An investor looks through stock information at a trading hall in Haikou, the capital of Hainan province in southern China. Since mid-June, the main Shanghai stock index has lost 30 percent.
Zhao Yingquan Xinhua/Landov

Originally published on Sun July 5, 2015 11:26 am

China's central bank will provide an injection of cash for the state-run margin finance company, as the country's top brokerages pledge to go on a share-buying spree to prop up faltering markets that have lost a third of their value in less than a month.

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The Two-Way
7:42 am
Sun July 5, 2015

Russian Supply Capsule Successfully Docks With Space Station

The Soyuz-U space launch vehicle rocket carrying the Russian cargo ship Progress M-28M launched from the Baikonur Cosmodrome on Friday. The Progress resupply capsule successfully docked with the International Space Station on Sunday.
Sergai Savostyanov ITAR-TASS/Landov

Originally published on Sun July 5, 2015 11:18 am

The International Space Station has just received a much-needed delivery, including some groceries, aboard a Russian capsule that successfully docked after three previous attempts to resupply the orbiting laboratory had failed.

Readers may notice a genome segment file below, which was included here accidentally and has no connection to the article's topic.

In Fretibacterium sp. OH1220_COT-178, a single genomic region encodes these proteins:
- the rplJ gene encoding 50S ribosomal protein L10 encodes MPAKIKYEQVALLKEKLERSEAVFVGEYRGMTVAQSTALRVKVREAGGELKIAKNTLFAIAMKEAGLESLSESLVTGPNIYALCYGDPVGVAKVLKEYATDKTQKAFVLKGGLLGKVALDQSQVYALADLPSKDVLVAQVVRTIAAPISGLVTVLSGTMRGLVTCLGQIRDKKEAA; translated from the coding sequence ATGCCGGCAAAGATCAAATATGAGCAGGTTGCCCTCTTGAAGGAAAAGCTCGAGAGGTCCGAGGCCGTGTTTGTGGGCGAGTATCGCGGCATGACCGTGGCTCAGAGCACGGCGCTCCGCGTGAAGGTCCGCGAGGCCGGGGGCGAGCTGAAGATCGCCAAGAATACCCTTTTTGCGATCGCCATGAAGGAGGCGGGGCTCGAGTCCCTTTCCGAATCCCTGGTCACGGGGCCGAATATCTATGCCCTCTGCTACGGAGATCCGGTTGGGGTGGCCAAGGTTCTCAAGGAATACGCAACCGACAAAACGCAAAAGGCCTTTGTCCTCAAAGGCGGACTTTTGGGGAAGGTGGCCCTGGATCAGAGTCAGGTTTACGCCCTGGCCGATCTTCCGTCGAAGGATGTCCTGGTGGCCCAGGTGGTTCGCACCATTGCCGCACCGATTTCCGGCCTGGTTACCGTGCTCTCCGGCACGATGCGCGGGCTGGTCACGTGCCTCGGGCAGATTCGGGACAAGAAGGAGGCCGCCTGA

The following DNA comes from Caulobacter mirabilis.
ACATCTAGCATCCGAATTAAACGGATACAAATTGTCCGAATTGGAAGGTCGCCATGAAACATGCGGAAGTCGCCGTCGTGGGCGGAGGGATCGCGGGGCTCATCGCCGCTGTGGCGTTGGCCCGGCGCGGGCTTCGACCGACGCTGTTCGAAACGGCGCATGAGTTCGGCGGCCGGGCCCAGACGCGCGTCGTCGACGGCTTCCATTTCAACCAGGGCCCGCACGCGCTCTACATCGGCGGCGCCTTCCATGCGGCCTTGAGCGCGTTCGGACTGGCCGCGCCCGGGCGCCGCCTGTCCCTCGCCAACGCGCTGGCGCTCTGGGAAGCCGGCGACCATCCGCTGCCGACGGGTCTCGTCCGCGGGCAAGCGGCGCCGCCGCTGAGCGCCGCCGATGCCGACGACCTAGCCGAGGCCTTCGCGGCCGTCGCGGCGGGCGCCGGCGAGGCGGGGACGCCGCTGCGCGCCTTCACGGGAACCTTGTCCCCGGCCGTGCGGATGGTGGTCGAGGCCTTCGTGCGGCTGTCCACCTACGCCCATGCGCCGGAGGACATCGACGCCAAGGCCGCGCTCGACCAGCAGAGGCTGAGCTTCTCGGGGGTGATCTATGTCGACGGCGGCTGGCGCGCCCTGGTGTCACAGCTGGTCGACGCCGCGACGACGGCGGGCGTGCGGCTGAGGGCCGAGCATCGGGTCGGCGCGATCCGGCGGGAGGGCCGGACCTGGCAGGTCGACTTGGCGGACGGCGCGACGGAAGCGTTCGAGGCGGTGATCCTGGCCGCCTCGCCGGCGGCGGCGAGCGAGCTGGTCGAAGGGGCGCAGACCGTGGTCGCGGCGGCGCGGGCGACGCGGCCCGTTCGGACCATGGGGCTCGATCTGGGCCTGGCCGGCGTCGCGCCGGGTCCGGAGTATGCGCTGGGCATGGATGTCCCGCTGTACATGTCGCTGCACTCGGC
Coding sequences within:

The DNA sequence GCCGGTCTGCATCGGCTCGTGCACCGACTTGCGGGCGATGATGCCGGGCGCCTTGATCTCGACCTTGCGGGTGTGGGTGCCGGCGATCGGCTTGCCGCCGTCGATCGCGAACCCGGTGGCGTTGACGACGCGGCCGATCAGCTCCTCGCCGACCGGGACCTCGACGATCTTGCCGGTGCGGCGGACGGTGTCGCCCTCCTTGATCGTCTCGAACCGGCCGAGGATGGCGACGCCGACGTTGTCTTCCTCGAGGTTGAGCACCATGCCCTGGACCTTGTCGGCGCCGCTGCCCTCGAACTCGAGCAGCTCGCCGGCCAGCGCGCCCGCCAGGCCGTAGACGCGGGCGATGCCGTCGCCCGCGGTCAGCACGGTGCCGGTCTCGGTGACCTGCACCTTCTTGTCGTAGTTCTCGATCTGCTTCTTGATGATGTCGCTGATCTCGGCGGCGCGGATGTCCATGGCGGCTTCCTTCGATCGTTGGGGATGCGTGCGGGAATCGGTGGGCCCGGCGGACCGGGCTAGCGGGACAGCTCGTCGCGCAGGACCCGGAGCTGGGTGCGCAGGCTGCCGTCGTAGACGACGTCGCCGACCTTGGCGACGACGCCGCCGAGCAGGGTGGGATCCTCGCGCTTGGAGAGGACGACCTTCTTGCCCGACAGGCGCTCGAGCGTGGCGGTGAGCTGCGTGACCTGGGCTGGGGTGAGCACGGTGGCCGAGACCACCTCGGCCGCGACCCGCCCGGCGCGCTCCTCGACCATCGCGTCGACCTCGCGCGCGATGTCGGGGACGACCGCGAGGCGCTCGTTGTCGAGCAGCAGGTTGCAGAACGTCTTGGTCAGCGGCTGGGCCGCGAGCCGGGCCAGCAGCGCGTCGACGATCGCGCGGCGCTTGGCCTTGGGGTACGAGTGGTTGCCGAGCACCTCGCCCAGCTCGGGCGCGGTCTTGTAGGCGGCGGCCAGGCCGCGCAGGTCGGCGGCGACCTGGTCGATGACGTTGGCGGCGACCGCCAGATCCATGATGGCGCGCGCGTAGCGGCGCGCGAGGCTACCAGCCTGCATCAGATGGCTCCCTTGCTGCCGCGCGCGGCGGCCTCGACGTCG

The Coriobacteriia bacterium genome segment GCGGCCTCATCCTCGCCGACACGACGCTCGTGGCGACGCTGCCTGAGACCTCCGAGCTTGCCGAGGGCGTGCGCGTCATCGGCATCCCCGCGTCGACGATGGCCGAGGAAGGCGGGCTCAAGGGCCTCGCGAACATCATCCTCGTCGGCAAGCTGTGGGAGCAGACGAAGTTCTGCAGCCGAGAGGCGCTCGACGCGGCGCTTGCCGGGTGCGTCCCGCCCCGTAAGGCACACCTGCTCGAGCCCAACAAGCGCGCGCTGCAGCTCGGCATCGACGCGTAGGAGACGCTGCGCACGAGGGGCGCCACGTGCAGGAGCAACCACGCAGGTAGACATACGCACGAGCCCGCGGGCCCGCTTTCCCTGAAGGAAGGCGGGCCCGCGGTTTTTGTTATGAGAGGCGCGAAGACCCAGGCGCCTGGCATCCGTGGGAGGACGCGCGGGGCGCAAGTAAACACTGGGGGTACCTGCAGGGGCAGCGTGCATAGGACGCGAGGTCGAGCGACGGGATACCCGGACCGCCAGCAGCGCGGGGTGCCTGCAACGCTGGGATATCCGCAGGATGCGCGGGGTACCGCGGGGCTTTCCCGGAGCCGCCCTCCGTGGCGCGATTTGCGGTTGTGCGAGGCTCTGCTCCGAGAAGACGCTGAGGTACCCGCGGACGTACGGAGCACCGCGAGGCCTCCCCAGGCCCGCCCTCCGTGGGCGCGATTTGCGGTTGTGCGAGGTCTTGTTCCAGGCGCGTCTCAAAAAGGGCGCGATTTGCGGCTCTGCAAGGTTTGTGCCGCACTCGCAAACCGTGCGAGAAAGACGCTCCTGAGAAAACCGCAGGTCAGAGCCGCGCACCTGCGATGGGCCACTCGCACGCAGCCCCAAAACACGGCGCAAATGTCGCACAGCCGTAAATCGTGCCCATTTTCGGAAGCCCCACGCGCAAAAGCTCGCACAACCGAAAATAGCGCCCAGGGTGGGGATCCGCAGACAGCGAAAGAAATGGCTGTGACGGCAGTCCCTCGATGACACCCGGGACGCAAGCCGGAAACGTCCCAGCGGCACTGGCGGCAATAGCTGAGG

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Sunday Puzzle
6:03 am
Sun July 5, 2015

What's A Pirate's Least-Favorite Puzzle? One That Hates Arrrrs

NPR

Originally published on Sun July 5, 2015 6:34 am

On-air challenge: In each pair of clues, the answer to the first clue is a word that contains the consecutive letters A-R. Drop the A-R, and the remaining letters in order will form a word that answers the second clue.

Example: Sweet brown topping on ice cream / Animal with humps = C(AR)AMEL

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Sports
5:57 am
Sun July 5, 2015

Sunday's World Cup Is U.S. Women's Chance For Payback

Originally published on Sun July 5, 2015 6:34 am

Copyright 2015 NPR. To see more, visit http://www.npr.org/.

Sports
5:57 am
Sun July 5, 2015

The Week In Sports: The World Cup Conclusion

Originally published on Sun July 5, 2015 6:34 am